Disclosure of new details about the attack on sensitive US sites in Iraq

Disclosure of new details about the attack on sensitive US sites in Iraq


Disclosure of new details about the attack on sensitive US sites in IraqThe New York Times confirmed that the United States is increasingly concerned about the escalation of attacks by small drones on its sites in Iraq.

The newspaper quoted US officials as saying that “armed groups opposed to Washington launched at least three attacks during the past two months with booby-trapped planes under the cover of the night on military bases used by the United States to carry out special operations.”

The newspaper, quoting three well-informed officials, stated that “the first attack targeted before midnight on the 13th of April 14 a hangar belonging to the Central Intelligence Agency (CIA) at Erbil airport.”

And the “Washington Post” newspaper previously reported that this attack, although there were no casualties, caused great concern to the White House and the Pentagon.

At the dawn of May 8, another drone targeted the Ain al-Assad base in Anbar province, which the United States uses to operate MQ-9 Reaper combat drones.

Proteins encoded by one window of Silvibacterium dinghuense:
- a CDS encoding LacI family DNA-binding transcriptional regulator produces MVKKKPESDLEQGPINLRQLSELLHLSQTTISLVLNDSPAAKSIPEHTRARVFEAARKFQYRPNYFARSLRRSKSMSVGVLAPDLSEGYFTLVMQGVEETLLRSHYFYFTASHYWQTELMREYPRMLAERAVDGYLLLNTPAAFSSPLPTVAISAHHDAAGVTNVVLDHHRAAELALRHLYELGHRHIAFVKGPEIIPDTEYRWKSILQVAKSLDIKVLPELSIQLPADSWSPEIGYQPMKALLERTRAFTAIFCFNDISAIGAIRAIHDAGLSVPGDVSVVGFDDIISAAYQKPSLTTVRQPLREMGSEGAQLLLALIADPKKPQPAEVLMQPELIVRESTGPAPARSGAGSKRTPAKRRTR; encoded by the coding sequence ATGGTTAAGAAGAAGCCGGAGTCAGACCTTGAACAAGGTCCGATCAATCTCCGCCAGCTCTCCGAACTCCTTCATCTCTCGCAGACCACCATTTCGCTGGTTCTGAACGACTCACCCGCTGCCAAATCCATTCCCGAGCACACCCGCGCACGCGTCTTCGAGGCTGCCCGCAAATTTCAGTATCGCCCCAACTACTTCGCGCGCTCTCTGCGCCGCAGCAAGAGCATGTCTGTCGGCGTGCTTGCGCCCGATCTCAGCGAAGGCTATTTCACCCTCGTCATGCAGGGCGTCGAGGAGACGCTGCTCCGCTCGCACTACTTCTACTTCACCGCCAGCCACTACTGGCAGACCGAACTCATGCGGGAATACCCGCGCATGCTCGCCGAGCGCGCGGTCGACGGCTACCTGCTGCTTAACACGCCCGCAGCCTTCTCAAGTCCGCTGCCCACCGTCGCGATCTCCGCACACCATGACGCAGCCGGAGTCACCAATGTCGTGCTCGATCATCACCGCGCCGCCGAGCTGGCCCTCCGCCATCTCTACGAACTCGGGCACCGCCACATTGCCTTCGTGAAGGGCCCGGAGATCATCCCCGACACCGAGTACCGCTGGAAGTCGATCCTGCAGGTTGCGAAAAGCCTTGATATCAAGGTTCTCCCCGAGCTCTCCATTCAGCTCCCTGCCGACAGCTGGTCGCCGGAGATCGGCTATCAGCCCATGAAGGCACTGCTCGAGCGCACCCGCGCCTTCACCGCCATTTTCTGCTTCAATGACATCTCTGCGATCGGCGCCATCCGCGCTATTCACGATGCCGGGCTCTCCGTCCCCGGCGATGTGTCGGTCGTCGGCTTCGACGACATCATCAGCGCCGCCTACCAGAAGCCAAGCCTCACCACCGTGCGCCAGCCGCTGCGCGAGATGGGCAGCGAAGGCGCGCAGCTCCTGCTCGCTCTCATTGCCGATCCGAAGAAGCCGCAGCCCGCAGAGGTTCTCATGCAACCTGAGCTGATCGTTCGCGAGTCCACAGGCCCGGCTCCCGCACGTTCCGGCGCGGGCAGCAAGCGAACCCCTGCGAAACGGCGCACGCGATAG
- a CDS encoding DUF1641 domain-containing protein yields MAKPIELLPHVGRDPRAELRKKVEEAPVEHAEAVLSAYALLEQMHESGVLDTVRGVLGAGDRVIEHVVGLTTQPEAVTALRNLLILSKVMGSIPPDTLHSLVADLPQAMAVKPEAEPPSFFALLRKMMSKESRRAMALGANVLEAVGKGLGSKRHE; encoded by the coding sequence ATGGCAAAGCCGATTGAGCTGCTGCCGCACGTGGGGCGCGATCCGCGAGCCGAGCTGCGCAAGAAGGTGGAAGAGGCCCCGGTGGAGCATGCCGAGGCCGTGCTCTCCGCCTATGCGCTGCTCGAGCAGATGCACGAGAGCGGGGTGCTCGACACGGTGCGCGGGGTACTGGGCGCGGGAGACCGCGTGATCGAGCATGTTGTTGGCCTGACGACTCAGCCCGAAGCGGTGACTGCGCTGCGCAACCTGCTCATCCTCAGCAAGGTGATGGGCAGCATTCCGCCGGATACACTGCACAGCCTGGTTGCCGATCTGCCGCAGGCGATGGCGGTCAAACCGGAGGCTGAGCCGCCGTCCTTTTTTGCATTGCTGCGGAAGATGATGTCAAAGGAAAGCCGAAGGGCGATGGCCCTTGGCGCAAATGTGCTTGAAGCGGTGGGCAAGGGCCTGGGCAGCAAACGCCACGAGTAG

A spokesman for the international coalition, Wayne Maroto, confirmed that this attack did not result in casualties, but it damaged an aircraft hangar.

Three days later, a drone struck an airport in Harir district, north of Erbil, used by the US Joint Special Operations Command.

And the “New York Times” reported that this attack did not leave any casualties or damage, but it increased the concern of officials in the coalition.

Three US officials confirmed to the newspaper that parts of the wreckage of all those drones had been found, saying that initial analysis revealed that they were Iranian-made or based on technologies produced in Iran.

The officials explained that these drones exceed in size ordinary civilian drones, but they are less than the “Reaper”, noting that these new aircraft, according to military analysts, can transport between 10 and 60 pounds (4.5-27 kilograms) of explosives.

The newspaper pointed out that these drones fly at low altitudes, which prevents defense systems from detecting them.